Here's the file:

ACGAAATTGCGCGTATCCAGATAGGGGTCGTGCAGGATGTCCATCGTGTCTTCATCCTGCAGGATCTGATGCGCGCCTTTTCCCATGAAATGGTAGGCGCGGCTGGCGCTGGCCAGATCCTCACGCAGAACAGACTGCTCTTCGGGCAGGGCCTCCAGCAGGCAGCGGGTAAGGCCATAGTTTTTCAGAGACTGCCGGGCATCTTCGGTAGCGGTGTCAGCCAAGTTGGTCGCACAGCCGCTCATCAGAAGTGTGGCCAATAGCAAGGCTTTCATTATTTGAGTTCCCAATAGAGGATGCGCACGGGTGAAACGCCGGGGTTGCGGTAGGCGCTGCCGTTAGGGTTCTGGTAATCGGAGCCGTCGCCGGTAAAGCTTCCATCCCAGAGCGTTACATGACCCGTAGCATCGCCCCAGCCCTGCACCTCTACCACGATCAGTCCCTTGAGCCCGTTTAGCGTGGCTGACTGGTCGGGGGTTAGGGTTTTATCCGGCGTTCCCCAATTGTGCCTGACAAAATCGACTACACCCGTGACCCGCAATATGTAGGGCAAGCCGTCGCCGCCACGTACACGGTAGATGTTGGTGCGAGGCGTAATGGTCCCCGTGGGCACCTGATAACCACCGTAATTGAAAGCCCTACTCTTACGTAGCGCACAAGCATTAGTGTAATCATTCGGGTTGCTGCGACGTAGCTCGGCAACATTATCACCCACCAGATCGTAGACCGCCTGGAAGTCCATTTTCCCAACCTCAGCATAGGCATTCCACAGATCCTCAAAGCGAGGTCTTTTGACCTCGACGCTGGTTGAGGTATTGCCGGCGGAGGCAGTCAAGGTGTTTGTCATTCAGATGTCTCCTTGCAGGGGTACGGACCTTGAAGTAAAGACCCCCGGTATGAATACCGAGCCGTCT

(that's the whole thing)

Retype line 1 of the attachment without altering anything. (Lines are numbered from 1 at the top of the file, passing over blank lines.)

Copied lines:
ACGAAATTGCGCGTATCCAGATAGGGGTCGTGCAGGATGTCCATCGTGTCTTCATCCTGCAGGATCTGATGCGCGCCTTTTCCCATGAAATGGTAGGCGCGGCTGGCGCTGGCCAGATCCTCACGCAGAACAGACTGCTCTTCGGGCAGGGCCTCCAGCAGGCAGCGGGTAAGGCCATAGTTTTTCAGAGACTGCCGGGCATCTTCGGTAGCGGTGTCAGCCAAGTTGGTCGCACAGCCGCTCATCAGAAGTGTGGCCAATAGCAAGGCTTTCATTATTTGAGTTCCCAATAGAGGATGCGCACGGGTGAAACGCCGGGGTTGCGGTAGGCGCTGCCGTTAGGGTTCTGGTAATCGGAGCCGTCGCCGGTAAAGCTTCCATCCCAGAGCGTTACATGACCCGTAGCATCGCCCCAGCCCTGCACCTCTACCACGATCAGTCCCTTGAGCCCGTTTAGCGTGGCTGACTGGTCGGGGGTTAGGGTTTTATCCGGCGTTCCCCAATTGTGCCTGACAAAATCGACTACACCCGTGACCCGCAATATGTAGGGCAAGCCGTCGCCGCCACGTACACGGTAGATGTTGGTGCGAGGCGTAATGGTCCCCGTGGGCACCTGATAACCACCGTAATTGAAAGCCCTACTCTTACGTAGCGCACAAGCATTAGTGTAATCATTCGGGTTGCTGCGACGTAGCTCGGCAACATTATCACCCACCAGATCGTAGACCGCCTGGAAGTCCATTTTCCCAACCTCAGCATAGGCATTCCACAGATCCTCAAAGCGAGGTCTTTTGACCTCGACGCTGGTTGAGGTATTGCCGGCGGAGGCAGTCAAGGTGTTTGTCATTCAGATGTCTCCTTGCAGGGGTACGGACCTTGAAGTAAAGACCCCCGGTATGAATACCGAGCCGTCT